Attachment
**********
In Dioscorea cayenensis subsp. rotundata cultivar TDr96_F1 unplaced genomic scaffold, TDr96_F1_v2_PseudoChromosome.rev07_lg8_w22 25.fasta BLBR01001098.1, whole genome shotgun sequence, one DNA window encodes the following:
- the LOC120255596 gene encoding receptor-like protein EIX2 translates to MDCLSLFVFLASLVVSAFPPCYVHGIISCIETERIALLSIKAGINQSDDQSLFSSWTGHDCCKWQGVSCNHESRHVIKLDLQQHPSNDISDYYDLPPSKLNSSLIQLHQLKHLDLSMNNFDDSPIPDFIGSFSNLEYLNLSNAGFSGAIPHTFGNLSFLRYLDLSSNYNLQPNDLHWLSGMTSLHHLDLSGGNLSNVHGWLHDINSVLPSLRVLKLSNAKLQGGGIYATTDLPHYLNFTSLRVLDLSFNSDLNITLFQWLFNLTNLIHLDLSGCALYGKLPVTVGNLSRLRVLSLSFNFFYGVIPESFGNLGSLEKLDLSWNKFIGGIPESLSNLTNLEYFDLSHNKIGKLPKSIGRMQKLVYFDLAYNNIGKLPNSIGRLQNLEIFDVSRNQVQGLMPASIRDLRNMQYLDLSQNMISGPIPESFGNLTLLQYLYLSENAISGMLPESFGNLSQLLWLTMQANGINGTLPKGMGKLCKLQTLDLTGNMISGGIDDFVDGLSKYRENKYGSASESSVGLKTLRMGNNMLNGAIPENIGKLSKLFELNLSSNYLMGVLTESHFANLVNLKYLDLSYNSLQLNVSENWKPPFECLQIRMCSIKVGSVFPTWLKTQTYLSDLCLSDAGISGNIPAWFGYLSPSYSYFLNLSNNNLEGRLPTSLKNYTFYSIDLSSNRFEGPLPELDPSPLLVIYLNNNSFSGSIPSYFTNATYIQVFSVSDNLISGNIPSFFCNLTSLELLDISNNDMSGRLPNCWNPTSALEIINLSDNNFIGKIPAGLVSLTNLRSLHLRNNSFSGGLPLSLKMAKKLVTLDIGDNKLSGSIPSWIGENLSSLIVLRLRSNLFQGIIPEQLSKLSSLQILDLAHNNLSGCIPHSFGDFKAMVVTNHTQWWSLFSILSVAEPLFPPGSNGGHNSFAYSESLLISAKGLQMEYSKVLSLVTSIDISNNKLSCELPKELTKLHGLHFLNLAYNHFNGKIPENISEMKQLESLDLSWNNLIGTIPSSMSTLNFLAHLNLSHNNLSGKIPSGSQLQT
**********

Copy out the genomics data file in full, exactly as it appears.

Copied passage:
In Dioscorea cayenensis subsp. rotundata cultivar TDr96_F1 unplaced genomic scaffold, TDr96_F1_v2_PseudoChromosome.rev07_lg8_w22 25.fasta BLBR01001098.1, whole genome shotgun sequence, one DNA window encodes the following:
- the LOC120255596 gene encoding receptor-like protein EIX2 translates to MDCLSLFVFLASLVVSAFPPCYVHGIISCIETERIALLSIKAGINQSDDQSLFSSWTGHDCCKWQGVSCNHESRHVIKLDLQQHPSNDISDYYDLPPSKLNSSLIQLHQLKHLDLSMNNFDDSPIPDFIGSFSNLEYLNLSNAGFSGAIPHTFGNLSFLRYLDLSSNYNLQPNDLHWLSGMTSLHHLDLSGGNLSNVHGWLHDINSVLPSLRVLKLSNAKLQGGGIYATTDLPHYLNFTSLRVLDLSFNSDLNITLFQWLFNLTNLIHLDLSGCALYGKLPVTVGNLSRLRVLSLSFNFFYGVIPESFGNLGSLEKLDLSWNKFIGGIPESLSNLTNLEYFDLSHNKIGKLPKSIGRMQKLVYFDLAYNNIGKLPNSIGRLQNLEIFDVSRNQVQGLMPASIRDLRNMQYLDLSQNMISGPIPESFGNLTLLQYLYLSENAISGMLPESFGNLSQLLWLTMQANGINGTLPKGMGKLCKLQTLDLTGNMISGGIDDFVDGLSKYRENKYGSASESSVGLKTLRMGNNMLNGAIPENIGKLSKLFELNLSSNYLMGVLTESHFANLVNLKYLDLSYNSLQLNVSENWKPPFECLQIRMCSIKVGSVFPTWLKTQTYLSDLCLSDAGISGNIPAWFGYLSPSYSYFLNLSNNNLEGRLPTSLKNYTFYSIDLSSNRFEGPLPELDPSPLLVIYLNNNSFSGSIPSYFTNATYIQVFSVSDNLISGNIPSFFCNLTSLELLDISNNDMSGRLPNCWNPTSALEIINLSDNNFIGKIPAGLVSLTNLRSLHLRNNSFSGGLPLSLKMAKKLVTLDIGDNKLSGSIPSWIGENLSSLIVLRLRSNLFQGIIPEQLSKLSSLQILDLAHNNLSGCIPHSFGDFKAMVVTNHTQWWSLFSILSVAEPLFPPGSNGGHNSFAYSESLLISAKGLQMEYSKVLSLVTSIDISNNKLSCELPKELTKLHGLHFLNLAYNHFNGKIPENISEMKQLESLDLSWNNLIGTIPSSMSTLNFLAHLNLSHNNLSGKIPSGSQLQT